Kawano et al. Intraosseous Vascular Access Is Associated With Lower Survival and Neurologic Recovery Among Patients With Out-of-Hospital Cardiac Arrest. Ann Emerg Med. 2018;71:588-596.
THE BOTTOM LINE
This study was a secondary analysis of a large EMS trial conducted in 7 sites in the US and Canada. This is a really interesting study that looks at the association between outcome and IO access. They looked at 12,500 pts with IV access and 660 pts with IO access. The primary outcome measure was favorable neurologic outcome at hospital discharge with a mRS of 0 to 3. In the IO group 24% had rosc, 4% survived to hospital discharge, and 1.5% had a favorable neurological outcome. In the IV group 38% had ROSC, 10% survived, 8% had a favorable neurological outcomes. In the UNADJUSTED propensity matched model IO vs IV access was associated decreased probability of ROSC (25% vs 34%,OR=0.66), survival to discharge (4.5% vs 8.6%, OR=0.5), and favorable neurologic outcome (1.8% vs 5.9%, OR=0.29). The two groups differed in interventions very noticeabley in that the IO group were an almost 15% LESS therapeutic hypothermia and 9% less interventional catheterization. This is JUST AN ASSOCIATION and maybe IO is just a marker of sicker patients, HOWEVER, I think this is enough to allow for an RCT looking directly at this topic.
Difficult IV access in cardiac arrest? Just drill it! Utilize intraosseous vascular access that is. The IO has become the go to for rapid IV access in cardiac arrest patients. We can deliver drugs quickly and not muck around looking for a vein either peripherally or centrally. But are there down stream consequences? Is it REALLY better? This study takes a look at outcomes of non-traumatic cardiac arrest patients who had an IO placed.
This study was a secondary analysis of a publicly available registry conducted in 7 sites in the US and Canada. The original trial looked at the timing of the first analysis for defibrillation and application of an impedance threshold device. The original data was prospectively collected. Exclusion criteria were the typical ones including trauma, prisoners, pregnant, dnr, and hypovolemia. To the study’s benefit the obtained a cohort whose access route was the INTENDED PRIMARY CHOICE and excluded failed attempts at either route of access. The importance of this is that it MIGHT equal out the bias of a sicker patient or delays in care where a failed access attempt delays the care. The primary outcome measure was favorable neurologic outcome at hospital discharge with a mRS of 0 to 3. This is an interesting outcome change point because normally mRS is 0 to 2 is the cutoff in stroke studies. Because out-of-hospital vascular access was not randomly assigned across this cohort, they applied propensity matching to decrease selection bias and unmeasured confounder.
They found after exclusions 13,155 patients with 660 pts (5%) and 12,495 (95%) pts. Note that patients with IO access had a higher proportion of nonshockable initial rhythms, fewer public location and shorter times from call to first provider. In the IO group 24% had rosc, 3.8% survived to hospital discharge, and 1.5% had a favorable neurological outcome. In the IV group 38.3% had ROSC, 10% survived, 7.6% had a favorable neurological outcomes. They found after multiple regression with multivariate analysis that IO access was ASSOCIATED with a DECREASED probability of ROSC [OR 0.6 (CI: 0.49 to 0.74)] and DECREASED favorable neurological outcome [OR 0.24 (CI: 0.13to 0.46)].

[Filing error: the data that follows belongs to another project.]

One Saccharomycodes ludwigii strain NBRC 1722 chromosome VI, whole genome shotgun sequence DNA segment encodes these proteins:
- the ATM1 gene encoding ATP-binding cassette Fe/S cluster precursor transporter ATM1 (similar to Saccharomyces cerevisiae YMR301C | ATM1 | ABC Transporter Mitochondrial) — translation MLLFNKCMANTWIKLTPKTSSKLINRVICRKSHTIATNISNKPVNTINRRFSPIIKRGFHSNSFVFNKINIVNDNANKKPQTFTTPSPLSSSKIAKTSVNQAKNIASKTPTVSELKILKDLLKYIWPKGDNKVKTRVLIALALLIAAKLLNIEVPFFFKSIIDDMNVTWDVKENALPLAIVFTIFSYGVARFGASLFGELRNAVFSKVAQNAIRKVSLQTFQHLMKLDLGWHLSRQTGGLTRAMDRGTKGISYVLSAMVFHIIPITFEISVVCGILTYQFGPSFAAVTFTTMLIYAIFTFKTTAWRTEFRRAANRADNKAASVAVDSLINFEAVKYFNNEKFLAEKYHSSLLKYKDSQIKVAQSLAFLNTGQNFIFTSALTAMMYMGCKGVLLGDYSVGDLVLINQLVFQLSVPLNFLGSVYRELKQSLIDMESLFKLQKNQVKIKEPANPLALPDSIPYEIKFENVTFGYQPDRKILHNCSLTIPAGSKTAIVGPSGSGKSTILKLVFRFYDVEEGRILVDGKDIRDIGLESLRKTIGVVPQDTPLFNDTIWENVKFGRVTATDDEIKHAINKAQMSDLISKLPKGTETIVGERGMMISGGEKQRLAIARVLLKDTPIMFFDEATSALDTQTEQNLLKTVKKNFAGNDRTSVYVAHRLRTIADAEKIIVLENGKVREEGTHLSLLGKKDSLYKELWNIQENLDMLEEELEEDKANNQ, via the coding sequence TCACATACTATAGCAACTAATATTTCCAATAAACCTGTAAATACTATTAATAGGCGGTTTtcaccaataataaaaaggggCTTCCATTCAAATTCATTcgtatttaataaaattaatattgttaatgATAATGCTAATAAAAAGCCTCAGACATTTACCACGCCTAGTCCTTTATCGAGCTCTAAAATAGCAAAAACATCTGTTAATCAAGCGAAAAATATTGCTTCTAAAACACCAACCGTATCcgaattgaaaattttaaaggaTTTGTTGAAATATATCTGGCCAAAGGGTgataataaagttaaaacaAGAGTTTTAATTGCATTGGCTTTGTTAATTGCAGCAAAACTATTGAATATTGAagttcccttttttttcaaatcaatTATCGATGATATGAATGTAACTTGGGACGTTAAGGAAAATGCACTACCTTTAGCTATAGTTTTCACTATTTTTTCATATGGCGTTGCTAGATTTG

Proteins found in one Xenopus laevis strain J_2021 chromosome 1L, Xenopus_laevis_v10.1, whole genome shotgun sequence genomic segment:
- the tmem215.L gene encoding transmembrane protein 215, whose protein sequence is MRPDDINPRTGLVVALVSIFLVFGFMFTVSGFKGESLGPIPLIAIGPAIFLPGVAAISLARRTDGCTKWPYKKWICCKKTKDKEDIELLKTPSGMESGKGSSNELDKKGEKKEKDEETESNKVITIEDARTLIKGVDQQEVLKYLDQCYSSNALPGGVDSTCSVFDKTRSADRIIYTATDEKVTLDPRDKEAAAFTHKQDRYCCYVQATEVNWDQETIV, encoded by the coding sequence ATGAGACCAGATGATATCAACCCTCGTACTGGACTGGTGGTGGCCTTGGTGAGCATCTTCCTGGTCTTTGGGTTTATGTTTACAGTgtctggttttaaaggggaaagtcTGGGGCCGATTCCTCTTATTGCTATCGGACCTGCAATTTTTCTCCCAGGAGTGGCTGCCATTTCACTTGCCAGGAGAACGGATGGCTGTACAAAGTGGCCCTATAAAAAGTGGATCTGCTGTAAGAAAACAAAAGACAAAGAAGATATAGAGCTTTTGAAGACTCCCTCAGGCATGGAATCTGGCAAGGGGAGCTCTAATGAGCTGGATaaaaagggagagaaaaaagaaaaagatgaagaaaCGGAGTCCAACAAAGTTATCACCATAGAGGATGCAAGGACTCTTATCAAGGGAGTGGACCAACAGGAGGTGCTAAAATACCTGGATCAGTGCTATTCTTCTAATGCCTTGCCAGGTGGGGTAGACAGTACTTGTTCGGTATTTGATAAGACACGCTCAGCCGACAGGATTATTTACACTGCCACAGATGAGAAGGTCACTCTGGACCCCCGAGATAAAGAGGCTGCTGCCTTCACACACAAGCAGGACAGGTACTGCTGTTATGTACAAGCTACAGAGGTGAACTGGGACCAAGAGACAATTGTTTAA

They found 1116 patients in the propensity match. In the UNADJUSTED model IO vs IV access was associated decreased probability of ROSC (25% vs 34%,OR=0.66), survival to discharge (4.5% vs 8.6%, OR=0.5), and favorable neurologic outcome (1.8% vs 5.9%, OR=0.29). Looking at the propensity matching these groups for the
Baseline characteristics are quite well matched and markers of their propensity matching were well correlated. They did differ in some ways in the interventions. The very noticeable differences in the IO group were an almost 15% LESS therapeutic hypothermia, 5% less fibrinolytics, and 9% less interventional catheterization.
Although the propensity scoring appears quite well and there were multiple calculations to correct for confounders there are still significant biases. I think foremost the discrepancy between the number of of IO vs IV’s performed is hard to overcome (660 vs 12500). Also there were some big differences in the patients receiving hypothermia and cardiac catheterizations. I still think the data is not definitive for those two interventions but certainly this may be a marker of quality of care and attention to care. Still the OR for survival with favorable neurological outcome is impressively in favor of IV access. It is interesting that some EMS systems used IO as their first line and it would be interesting to know why IO was first line. I also wonder WHY the IO patients got less interventions. Was the IV access the reason or were they initially deemed to be sicker? Also it would be nice to know how long the IO was in and what was the time frame to when it was swapped out for IV access. Lastly, I can’t get away from the thought that sicker patients are going to get IO’s and are going to do worse.
So what’s the bottom line? IO access is critical to establishing vascular access to care for patients (depending on what you think the validity of ACLS drugs are, oh HEY OPALS TRIAL). Maybe IO access is a marker for sicker patients or maybe worse IO access biases providers against the same level of care as those with an IV…We all know the drill… but does it make our patients better? I think this is enough to allow for an RCT looking directly at this topic.